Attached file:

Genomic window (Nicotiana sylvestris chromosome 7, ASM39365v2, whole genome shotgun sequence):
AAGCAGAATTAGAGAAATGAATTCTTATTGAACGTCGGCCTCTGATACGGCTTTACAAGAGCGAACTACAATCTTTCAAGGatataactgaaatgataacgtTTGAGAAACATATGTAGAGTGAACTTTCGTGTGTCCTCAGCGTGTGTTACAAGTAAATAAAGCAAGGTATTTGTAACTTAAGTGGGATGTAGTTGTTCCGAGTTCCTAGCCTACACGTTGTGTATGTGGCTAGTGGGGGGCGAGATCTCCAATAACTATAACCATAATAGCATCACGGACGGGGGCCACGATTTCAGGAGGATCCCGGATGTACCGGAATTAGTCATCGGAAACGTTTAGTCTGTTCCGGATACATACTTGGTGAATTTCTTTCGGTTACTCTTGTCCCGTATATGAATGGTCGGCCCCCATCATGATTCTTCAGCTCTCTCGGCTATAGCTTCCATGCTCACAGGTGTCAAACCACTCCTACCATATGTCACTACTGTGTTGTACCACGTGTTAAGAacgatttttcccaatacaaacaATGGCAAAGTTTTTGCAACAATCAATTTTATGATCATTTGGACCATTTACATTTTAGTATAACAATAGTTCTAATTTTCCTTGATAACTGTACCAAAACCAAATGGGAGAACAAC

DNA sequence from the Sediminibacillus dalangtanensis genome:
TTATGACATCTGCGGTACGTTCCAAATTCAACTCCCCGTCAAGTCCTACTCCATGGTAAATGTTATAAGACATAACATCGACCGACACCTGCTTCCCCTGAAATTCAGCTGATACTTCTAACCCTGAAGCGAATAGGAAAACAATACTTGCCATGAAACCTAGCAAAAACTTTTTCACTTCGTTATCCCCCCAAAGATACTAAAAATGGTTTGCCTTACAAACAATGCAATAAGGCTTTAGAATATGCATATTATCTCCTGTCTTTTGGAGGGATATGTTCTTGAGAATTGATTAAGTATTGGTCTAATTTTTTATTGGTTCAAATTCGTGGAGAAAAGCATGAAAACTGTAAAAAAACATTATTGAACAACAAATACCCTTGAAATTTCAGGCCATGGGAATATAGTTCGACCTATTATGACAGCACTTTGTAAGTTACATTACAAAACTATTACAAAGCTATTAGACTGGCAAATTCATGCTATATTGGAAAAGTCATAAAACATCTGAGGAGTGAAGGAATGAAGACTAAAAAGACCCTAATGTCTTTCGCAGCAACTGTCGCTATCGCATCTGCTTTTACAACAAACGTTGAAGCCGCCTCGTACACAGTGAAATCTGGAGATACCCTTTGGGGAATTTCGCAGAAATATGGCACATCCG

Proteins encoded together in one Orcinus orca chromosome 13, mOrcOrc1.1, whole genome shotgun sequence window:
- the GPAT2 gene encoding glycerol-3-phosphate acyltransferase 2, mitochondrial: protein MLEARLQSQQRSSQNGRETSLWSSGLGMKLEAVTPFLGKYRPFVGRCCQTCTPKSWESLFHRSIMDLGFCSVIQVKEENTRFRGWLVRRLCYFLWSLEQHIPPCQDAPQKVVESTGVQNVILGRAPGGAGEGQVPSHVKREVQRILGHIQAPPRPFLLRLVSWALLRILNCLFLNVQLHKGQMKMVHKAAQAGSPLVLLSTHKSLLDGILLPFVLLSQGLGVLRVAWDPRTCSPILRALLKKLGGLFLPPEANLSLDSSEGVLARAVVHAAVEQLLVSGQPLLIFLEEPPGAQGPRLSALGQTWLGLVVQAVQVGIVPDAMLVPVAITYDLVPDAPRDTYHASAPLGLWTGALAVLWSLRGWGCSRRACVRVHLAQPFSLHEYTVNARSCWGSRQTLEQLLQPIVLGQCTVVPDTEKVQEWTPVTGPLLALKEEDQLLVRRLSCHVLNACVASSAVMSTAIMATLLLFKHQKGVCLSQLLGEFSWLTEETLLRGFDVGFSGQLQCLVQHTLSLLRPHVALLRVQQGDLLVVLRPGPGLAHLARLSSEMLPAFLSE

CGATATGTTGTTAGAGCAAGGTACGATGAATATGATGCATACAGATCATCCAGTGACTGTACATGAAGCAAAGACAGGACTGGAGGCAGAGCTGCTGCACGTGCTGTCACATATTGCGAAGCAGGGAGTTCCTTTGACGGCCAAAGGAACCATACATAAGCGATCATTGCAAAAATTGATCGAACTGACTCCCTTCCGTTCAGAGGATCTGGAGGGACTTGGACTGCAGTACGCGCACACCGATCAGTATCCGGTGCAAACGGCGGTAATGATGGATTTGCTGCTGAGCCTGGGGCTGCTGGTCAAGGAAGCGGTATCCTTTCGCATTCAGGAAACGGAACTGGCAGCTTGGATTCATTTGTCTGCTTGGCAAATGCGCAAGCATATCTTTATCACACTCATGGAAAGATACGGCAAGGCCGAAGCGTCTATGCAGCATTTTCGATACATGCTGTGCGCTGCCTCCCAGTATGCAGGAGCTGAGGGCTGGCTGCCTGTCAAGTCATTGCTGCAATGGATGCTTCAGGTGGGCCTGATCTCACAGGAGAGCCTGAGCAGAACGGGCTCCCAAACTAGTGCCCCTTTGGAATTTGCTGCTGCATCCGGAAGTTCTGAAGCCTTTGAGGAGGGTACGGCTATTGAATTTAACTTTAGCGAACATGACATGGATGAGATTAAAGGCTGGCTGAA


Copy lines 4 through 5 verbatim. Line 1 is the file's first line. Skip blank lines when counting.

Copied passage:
TTATGACATCTGCGGTACGTTCCAAATTCAACTCCCCGTCAAGTCCTACTCCATGGTAAATGTTATAAGACATAACATCGACCGACACCTGCTTCCCCTGAAATTCAGCTGATACTTCTAACCCTGAAGCGAATAGGAAAACAATACTTGCCATGAAACCTAGCAAAAACTTTTTCACTTCGTTATCCCCCCAAAGATACTAAAAATGGTTTGCCTTACAAACAATGCAATAAGGCTTTAGAATATGCATATTATCTCCTGTCTTTTGGAGGGATATGTTCTTGAGAATTGATTAAGTATTGGTCTAATTTTTTATTGGTTCAAATTCGTGGAGAAAAGCATGAAAACTGTAAAAAAACATTATTGAACAACAAATACCCTTGAAATTTCAGGCCATGGGAATATAGTTCGACCTATTATGACAGCACTTTGTAAGTTACATTACAAAACTATTACAAAGCTATTAGACTGGCAAATTCATGCTATATTGGAAAAGTCATAAAACATCTGAGGAGTGAAGGAATGAAGACTAAAAAGACCCTAATGTCTTTCGCAGCAACTGTCGCTATCGCATCTGCTTTTACAACAAACGTTGAAGCCGCCTCGTACACAGTGAAATCTGGAGATACCCTTTGGGGAATTTCGCAGAAATATGGCACATCCG

Proteins encoded together in one Orcinus orca chromosome 13, mOrcOrc1.1, whole genome shotgun sequence window: